Man's distrust of strangers, and the primal violence it may engender, is the theme of this fable from French novelist Claudel (By a Slow River, 2006, etc.), which won the Prix Goncourt des Lyceens in 2007. Much of the action occurs in an isolated mountain village in the European heartland. The time is a convincing fusion of modern and medieval; while there are parallels to Nazi Germany, the peasant villagers belong in a Breughel painting. The eponymous narrator was not born in the village (a key point), but was brought there as a four-year-old war orphan by kindly old Fedorine. Brodeck thrives after that and goes to university in the distant capital, where he meets his true love, Amelia. When the city is torn by anti-foreigner riots, they flee to the village, which Brodeck believes is a safe haven. That's an illusion. The army occupies the village; Brodeck's non-native origins are revealed; and he is sent to a death camp with other "foreigners." Against the odds, however, he survives and returns home. One day, a strangely dressed fellow arrives with horse and donkey. He is benevolence itself, but the ultimate outsider; Brodeck calls him De Anderer (The Other). The villagers' welcome turns to suspicion when De Anderer refuses to reveal his past; tension mounts, and he is murdered at the inn. Some 40 men participate, but not Brodeck. Claudel constantly shuffles the chronological order and passes up opportunities for suspense as he presses his inquiry into the nature of evil. His insights are not especially original: We are all implicated in wrongdoing, even the gentle Brodeck; remembering atrocities threatens the powers-that-be. Claudel wisely withholds the exact circumstances of DeAnderer's murder. Less is more, just as the quiet moments affirming the purity of Brodeck's love for Amelia, their child and Fedorine are more resonant than the luridly detailed horrors of the death camp. Consistently involving but ultimately unsatisfying.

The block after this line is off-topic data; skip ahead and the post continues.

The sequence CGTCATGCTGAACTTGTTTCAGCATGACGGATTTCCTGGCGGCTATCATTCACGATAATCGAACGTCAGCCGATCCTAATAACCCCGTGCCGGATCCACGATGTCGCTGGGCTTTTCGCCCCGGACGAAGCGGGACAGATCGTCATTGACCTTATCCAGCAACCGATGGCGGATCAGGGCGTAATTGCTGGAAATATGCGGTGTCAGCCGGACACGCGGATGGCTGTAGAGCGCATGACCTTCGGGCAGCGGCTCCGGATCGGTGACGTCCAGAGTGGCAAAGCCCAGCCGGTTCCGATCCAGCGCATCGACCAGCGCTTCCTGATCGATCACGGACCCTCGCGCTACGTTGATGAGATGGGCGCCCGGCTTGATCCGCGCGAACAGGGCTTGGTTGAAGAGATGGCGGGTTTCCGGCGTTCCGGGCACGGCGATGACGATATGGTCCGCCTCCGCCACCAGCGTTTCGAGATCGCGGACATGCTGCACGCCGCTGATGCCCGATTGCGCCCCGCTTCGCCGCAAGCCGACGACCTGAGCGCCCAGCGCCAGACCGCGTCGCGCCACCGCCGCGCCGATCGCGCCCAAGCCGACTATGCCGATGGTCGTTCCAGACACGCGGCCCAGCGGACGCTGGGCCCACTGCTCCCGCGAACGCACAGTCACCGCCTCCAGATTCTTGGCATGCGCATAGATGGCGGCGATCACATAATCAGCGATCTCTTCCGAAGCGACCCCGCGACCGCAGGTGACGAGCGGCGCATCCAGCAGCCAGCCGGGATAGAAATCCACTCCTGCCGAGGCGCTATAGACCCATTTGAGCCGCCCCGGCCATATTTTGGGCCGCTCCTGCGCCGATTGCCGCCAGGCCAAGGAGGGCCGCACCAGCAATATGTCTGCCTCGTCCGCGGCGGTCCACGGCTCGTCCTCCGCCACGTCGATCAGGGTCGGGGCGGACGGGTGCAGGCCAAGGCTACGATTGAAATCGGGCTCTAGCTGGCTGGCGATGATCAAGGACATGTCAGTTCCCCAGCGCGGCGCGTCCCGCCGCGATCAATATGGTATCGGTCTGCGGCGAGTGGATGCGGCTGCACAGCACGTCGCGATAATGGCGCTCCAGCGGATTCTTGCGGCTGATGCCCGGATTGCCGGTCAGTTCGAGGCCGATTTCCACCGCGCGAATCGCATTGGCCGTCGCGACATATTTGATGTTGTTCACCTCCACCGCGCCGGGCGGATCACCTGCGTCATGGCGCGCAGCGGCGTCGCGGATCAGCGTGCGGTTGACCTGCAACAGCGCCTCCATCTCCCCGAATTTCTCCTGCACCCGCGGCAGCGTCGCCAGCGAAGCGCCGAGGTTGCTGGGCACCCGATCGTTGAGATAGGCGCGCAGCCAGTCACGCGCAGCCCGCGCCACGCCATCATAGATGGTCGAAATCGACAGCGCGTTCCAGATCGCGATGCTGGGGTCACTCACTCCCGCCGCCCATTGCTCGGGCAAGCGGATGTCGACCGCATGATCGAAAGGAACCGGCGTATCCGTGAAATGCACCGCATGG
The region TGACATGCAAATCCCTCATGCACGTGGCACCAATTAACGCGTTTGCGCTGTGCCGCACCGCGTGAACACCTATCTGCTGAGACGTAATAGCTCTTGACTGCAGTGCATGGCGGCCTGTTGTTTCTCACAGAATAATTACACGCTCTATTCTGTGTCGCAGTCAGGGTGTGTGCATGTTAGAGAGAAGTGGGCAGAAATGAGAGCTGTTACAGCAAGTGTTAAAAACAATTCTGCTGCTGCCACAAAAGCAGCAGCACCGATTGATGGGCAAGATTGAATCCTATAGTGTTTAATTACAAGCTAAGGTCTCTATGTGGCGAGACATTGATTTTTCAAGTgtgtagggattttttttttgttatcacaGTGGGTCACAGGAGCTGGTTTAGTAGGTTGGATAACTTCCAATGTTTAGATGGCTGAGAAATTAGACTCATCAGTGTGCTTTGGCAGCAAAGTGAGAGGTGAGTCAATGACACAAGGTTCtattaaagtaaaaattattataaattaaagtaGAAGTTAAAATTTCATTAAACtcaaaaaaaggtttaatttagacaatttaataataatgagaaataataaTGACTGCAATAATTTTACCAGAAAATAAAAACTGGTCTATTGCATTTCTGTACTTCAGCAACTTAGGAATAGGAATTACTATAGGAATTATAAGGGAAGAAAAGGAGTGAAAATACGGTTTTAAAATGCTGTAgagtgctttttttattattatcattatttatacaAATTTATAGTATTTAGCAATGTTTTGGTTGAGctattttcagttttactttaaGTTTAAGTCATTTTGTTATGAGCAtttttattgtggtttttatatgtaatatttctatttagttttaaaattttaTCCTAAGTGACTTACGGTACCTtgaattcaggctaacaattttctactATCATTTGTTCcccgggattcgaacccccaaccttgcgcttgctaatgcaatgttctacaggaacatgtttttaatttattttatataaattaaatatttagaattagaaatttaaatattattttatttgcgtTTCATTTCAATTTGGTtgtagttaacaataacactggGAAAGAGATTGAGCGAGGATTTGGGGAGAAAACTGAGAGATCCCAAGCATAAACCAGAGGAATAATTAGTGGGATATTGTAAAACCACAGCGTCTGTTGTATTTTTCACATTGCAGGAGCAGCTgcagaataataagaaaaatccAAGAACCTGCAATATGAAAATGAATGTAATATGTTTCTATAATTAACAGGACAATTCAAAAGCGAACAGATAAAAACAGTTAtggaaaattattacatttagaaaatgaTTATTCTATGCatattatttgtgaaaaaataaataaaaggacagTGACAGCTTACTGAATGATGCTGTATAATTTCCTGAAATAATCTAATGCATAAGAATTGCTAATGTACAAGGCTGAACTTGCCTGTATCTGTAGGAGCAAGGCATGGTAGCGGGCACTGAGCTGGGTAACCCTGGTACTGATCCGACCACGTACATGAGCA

"Arrives like a fresh, why-haven't-we-known-him discovery, revealing Philippe Claudel to be as dazzling on the page as he is on the screen."The New York Times
“Extraordinary. . . . [A] modern masterpiece.”—The Independent, London
"A haunting, intensely claustrophobic allegory about intolerance, trauma and guilt."San Francisco Chronicle
“A layered recollection of wartime crimes, atrocities, cowardice, and betrayal.”—The Boston Globe
“Claudel’s insightful prose, translated gracefully by John Cullen, renders the tale both literary and deeply philosophical.”—Washington City Paper
"This is a remarkable novel, all the more so because this account of man's inhumanity to man, of coarse and brutal stupidity, of fear and surrender to evil, is nevertheless not without hope. Brodeck survives because, despite all he has experienced, he remains capable of love. It is also beautifully written."—The Scotsman
“This novel, like the brothers Grimm fables, is full of terror, horror, and beauty and wonder.”—Publishers Weekly
"Philippe Claudel is at the peak of his art as a storyteller and portrait-painter."
"It is a relentless, uncomfortable book that achieves a beauty of its own through Claudel's deft writing and passionate commitment to truth.”—The Times, London